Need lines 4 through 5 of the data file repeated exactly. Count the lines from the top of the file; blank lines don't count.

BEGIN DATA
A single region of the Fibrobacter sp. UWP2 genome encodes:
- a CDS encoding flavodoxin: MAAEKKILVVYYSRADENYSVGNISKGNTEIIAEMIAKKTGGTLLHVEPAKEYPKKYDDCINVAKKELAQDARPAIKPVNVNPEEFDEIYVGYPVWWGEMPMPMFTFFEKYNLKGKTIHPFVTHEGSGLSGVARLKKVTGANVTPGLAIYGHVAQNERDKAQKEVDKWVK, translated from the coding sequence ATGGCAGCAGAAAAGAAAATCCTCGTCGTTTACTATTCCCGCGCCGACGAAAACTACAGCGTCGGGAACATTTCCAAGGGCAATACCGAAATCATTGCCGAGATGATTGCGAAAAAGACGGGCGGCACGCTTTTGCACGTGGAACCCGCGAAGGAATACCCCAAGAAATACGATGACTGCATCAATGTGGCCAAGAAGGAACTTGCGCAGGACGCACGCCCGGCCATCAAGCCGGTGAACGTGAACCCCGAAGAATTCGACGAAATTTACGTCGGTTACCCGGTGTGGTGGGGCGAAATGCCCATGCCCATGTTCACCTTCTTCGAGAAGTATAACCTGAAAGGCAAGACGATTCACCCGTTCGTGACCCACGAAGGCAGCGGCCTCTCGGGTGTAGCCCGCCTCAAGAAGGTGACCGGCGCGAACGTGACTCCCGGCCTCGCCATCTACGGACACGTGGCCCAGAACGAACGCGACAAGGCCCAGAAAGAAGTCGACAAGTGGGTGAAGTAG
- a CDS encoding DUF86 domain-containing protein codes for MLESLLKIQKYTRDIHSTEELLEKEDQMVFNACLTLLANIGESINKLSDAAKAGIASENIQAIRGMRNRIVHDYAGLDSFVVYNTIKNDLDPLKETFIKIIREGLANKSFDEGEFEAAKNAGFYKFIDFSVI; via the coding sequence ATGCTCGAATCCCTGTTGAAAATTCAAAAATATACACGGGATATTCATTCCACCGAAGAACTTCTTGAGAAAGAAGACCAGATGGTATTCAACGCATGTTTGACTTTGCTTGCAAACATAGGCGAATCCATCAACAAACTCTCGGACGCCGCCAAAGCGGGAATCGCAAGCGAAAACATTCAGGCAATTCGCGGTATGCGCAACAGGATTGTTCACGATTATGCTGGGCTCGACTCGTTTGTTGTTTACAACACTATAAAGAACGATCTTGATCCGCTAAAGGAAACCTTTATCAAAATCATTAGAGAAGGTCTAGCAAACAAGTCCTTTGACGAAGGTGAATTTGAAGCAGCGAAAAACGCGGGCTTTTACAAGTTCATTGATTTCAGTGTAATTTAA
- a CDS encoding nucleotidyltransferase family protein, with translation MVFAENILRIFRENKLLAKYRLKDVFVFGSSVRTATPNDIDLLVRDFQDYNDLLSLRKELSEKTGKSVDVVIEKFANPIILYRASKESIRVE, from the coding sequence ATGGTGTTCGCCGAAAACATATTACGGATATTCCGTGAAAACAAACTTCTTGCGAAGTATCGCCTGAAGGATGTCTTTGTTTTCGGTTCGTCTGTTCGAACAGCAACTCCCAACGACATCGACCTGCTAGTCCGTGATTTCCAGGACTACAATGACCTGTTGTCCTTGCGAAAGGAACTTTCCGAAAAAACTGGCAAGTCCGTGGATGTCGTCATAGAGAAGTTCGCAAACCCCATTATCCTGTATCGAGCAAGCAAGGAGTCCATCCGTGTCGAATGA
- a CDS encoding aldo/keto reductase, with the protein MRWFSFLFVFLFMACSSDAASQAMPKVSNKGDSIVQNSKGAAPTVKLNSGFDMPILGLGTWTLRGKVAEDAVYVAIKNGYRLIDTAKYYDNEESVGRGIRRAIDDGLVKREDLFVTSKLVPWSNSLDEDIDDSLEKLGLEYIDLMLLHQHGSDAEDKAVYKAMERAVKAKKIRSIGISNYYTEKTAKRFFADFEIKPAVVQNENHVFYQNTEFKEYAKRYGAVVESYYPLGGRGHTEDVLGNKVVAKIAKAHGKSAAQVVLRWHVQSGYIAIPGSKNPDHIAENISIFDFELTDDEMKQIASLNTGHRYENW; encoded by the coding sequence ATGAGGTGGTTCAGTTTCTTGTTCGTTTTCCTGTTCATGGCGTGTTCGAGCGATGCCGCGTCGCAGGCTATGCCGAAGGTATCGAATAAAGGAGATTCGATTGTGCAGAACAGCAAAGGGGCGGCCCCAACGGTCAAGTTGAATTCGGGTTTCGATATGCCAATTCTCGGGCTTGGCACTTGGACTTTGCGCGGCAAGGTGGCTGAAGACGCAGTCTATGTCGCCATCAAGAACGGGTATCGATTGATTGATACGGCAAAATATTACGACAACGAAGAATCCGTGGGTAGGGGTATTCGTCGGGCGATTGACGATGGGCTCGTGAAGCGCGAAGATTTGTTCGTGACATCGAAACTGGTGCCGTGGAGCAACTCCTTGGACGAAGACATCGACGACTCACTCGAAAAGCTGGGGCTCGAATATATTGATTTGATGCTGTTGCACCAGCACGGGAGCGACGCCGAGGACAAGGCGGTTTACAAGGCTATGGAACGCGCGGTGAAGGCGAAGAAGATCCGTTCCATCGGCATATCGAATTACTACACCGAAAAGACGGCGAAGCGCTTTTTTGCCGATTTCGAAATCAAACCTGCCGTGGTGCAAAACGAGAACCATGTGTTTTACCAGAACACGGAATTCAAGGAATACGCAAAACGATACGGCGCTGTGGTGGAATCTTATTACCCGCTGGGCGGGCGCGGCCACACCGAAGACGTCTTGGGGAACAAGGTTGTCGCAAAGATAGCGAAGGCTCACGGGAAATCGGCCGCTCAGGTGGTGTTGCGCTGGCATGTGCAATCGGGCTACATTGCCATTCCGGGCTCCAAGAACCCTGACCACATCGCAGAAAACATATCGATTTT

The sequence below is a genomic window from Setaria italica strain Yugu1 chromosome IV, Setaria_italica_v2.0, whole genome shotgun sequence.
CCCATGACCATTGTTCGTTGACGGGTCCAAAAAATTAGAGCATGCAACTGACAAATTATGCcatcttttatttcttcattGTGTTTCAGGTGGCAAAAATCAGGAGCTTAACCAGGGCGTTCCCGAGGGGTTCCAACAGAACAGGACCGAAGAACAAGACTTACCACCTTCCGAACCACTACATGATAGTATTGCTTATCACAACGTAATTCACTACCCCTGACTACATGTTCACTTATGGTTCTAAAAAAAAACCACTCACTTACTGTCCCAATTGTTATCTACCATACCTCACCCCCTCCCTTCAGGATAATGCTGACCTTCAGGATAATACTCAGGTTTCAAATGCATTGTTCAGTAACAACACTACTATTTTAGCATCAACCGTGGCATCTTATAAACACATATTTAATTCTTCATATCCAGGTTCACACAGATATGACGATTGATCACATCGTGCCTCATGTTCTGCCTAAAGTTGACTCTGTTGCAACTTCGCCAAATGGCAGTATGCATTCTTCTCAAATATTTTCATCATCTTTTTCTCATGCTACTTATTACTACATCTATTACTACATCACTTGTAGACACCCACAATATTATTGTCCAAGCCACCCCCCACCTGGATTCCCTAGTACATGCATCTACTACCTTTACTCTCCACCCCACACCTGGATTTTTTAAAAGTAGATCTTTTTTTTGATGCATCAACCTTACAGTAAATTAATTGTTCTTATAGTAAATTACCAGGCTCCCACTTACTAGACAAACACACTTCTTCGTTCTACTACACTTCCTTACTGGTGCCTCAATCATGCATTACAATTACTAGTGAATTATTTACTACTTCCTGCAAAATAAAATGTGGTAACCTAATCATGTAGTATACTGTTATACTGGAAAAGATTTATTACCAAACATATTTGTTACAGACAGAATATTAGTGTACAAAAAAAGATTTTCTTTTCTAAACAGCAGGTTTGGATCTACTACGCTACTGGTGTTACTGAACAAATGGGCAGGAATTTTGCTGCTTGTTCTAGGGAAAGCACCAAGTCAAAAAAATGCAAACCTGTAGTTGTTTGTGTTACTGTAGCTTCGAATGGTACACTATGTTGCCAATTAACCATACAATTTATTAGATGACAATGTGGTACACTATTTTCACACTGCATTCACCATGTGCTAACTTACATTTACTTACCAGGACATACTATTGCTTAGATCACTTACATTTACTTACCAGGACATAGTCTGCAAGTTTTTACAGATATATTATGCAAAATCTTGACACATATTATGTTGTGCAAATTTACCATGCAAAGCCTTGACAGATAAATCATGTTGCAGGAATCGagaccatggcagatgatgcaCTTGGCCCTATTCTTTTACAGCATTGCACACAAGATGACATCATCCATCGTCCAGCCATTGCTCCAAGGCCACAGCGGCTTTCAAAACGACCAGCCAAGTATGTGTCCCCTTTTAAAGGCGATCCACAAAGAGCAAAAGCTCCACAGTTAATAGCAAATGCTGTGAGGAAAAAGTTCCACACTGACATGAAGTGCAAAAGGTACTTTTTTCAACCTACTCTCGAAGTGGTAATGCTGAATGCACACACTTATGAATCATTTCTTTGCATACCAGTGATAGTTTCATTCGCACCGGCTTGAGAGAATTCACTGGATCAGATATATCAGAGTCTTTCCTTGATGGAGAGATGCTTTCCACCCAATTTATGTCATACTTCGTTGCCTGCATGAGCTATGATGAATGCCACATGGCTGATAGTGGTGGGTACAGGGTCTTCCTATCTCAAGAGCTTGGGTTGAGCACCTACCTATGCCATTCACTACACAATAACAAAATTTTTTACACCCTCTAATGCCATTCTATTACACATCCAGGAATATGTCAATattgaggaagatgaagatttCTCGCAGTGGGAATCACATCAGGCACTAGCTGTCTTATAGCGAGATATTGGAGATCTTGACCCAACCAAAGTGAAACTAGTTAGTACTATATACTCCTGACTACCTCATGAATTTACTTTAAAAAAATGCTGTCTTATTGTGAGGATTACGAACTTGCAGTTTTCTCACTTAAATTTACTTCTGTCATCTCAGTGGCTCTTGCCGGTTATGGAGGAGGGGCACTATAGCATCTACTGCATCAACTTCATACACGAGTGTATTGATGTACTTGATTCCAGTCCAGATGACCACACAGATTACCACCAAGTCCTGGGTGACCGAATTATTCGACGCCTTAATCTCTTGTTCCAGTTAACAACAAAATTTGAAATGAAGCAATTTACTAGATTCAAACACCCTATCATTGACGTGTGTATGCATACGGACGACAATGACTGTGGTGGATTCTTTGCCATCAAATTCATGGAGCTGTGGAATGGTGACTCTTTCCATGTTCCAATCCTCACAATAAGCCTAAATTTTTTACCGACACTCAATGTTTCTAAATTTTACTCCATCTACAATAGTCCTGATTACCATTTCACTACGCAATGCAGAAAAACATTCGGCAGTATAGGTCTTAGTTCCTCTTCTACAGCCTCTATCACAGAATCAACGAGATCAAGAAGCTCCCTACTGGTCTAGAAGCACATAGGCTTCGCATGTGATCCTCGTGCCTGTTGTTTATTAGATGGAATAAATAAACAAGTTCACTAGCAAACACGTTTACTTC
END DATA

- a CDS encoding nucleotidyltransferase family protein, with translation MVFAENILRIFRENKLLAKYRLKDVFVFGSSVRTATPNDIDLLVRDFQDYNDLLSLRKELSEKTGKSVDVVIEKFANPIILYRASKESIRVE, from the coding sequence ATGGTGTTCGCCGAAAACATATTACGGATATTCCGTGAAAACAAACTTCTTGCGAAGTATCGCCTGAAGGATGTCTTTGTTTTCGGTTCGTCTGTTCGAACAGCAACTCCCAACGACATCGACCTGCTAGTCCGTGATTTCCAGGACTACAATGACCTGTTGTCCTTGCGAAAGGAACTTTCCGAAAAAACTGGCAAGTCCGTGGATGTCGTCATAGAGAAGTTCGCAAACCCCATTATCCTGTATCGAGCAAGCAAGGAGTCCATCCGTGTCGAATGA
- a CDS encoding aldo/keto reductase, with the protein MRWFSFLFVFLFMACSSDAASQAMPKVSNKGDSIVQNSKGAAPTVKLNSGFDMPILGLGTWTLRGKVAEDAVYVAIKNGYRLIDTAKYYDNEESVGRGIRRAIDDGLVKREDLFVTSKLVPWSNSLDEDIDDSLEKLGLEYIDLMLLHQHGSDAEDKAVYKAMERAVKAKKIRSIGISNYYTEKTAKRFFADFEIKPAVVQNENHVFYQNTEFKEYAKRYGAVVESYYPLGGRGHTEDVLGNKVVAKIAKAHGKSAAQVVLRWHVQSGYIAIPGSKNPDHIAENISIFDFELTDDEMKQIASLNTGHRYENW; encoded by the coding sequence ATGAGGTGGTTCAGTTTCTTGTTCGTTTTCCTGTTCATGGCGTGTTCGAGCGATGCCGCGTCGCAGGCTATGCCGAAGGTATCGAATAAAGGAGATTCGATTGTGCAGAACAGCAAAGGGGCGGCCCCAACGGTCAAGTTGAATTCGGGTTTCGATATGCCAATTCTCGGGCTTGGCACTTGGACTTTGCGCGGCAAGGTGGCTGAAGACGCAGTCTATGTCGCCATCAAGAACGGGTATCGATTGATTGATACGGCAAAATATTACGACAACGAAGAATCCGTGGGTAGGGGTATTCGTCGGGCGATTGACGATGGGCTCGTGAAGCGCGAAGATTTGTTCGTGACATCGAAACTGGTGCCGTGGAGCAACTCCTTGGACGAAGACATCGACGACTCACTCGAAAAGCTGGGGCTCGAATATATTGATTTGATGCTGTTGCACCAGCACGGGAGCGACGCCGAGGACAAGGCGGTTTACAAGGCTATGGAACGCGCGGTGAAGGCGAAGAAGATCCGTTCCATCGGCATATCGAATTACTACACCGAAAAGACGGCGAAGCGCTTTTTTGCCGATTTCGAAATCAAACCTGCCGTGGTGCAAAACGAGAACCATGTGTTTTACCAGAACACGGAATTCAAGGAATACGCAAAACGATACGGCGCTGTGGTGGAATCTTATTACCCGCTGGGCGGGCGCGGCCACACCGAAGACGTCTTGGGGAACAAGGTTGTCGCAAAGATAGCGAAGGCTCACGGGAAATCGGCCGCTCAGGTGGTGTTGCGCTGGCATGTGCAATCGGGCTACATTGCCATTCCGGGCTCCAAGAACCCTGACCACATCGCAGAAAACATATCGATTTT